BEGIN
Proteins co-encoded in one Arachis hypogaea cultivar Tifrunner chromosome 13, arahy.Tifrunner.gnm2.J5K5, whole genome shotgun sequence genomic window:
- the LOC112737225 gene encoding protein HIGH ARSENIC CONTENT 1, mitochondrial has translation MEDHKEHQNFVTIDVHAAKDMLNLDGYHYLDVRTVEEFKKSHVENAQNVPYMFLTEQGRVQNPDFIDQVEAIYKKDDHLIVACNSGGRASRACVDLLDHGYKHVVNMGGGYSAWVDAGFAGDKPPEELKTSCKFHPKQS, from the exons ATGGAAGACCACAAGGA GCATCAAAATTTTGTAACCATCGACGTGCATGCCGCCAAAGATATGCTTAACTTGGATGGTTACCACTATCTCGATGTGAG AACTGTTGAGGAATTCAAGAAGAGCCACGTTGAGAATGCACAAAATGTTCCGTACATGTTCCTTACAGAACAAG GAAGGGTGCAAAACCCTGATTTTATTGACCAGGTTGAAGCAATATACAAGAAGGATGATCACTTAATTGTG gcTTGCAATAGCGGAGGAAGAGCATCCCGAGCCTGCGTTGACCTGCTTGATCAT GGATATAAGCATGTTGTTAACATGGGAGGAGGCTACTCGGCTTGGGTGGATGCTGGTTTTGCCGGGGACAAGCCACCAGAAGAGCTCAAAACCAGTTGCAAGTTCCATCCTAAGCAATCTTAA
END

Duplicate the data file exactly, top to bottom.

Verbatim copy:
Proteins co-encoded in one Arachis hypogaea cultivar Tifrunner chromosome 13, arahy.Tifrunner.gnm2.J5K5, whole genome shotgun sequence genomic window:
- the LOC112737225 gene encoding protein HIGH ARSENIC CONTENT 1, mitochondrial has translation MEDHKEHQNFVTIDVHAAKDMLNLDGYHYLDVRTVEEFKKSHVENAQNVPYMFLTEQGRVQNPDFIDQVEAIYKKDDHLIVACNSGGRASRACVDLLDHGYKHVVNMGGGYSAWVDAGFAGDKPPEELKTSCKFHPKQS, from the exons ATGGAAGACCACAAGGA GCATCAAAATTTTGTAACCATCGACGTGCATGCCGCCAAAGATATGCTTAACTTGGATGGTTACCACTATCTCGATGTGAG AACTGTTGAGGAATTCAAGAAGAGCCACGTTGAGAATGCACAAAATGTTCCGTACATGTTCCTTACAGAACAAG GAAGGGTGCAAAACCCTGATTTTATTGACCAGGTTGAAGCAATATACAAGAAGGATGATCACTTAATTGTG gcTTGCAATAGCGGAGGAAGAGCATCCCGAGCCTGCGTTGACCTGCTTGATCAT GGATATAAGCATGTTGTTAACATGGGAGGAGGCTACTCGGCTTGGGTGGATGCTGGTTTTGCCGGGGACAAGCCACCAGAAGAGCTCAAAACCAGTTGCAAGTTCCATCCTAAGCAATCTTAA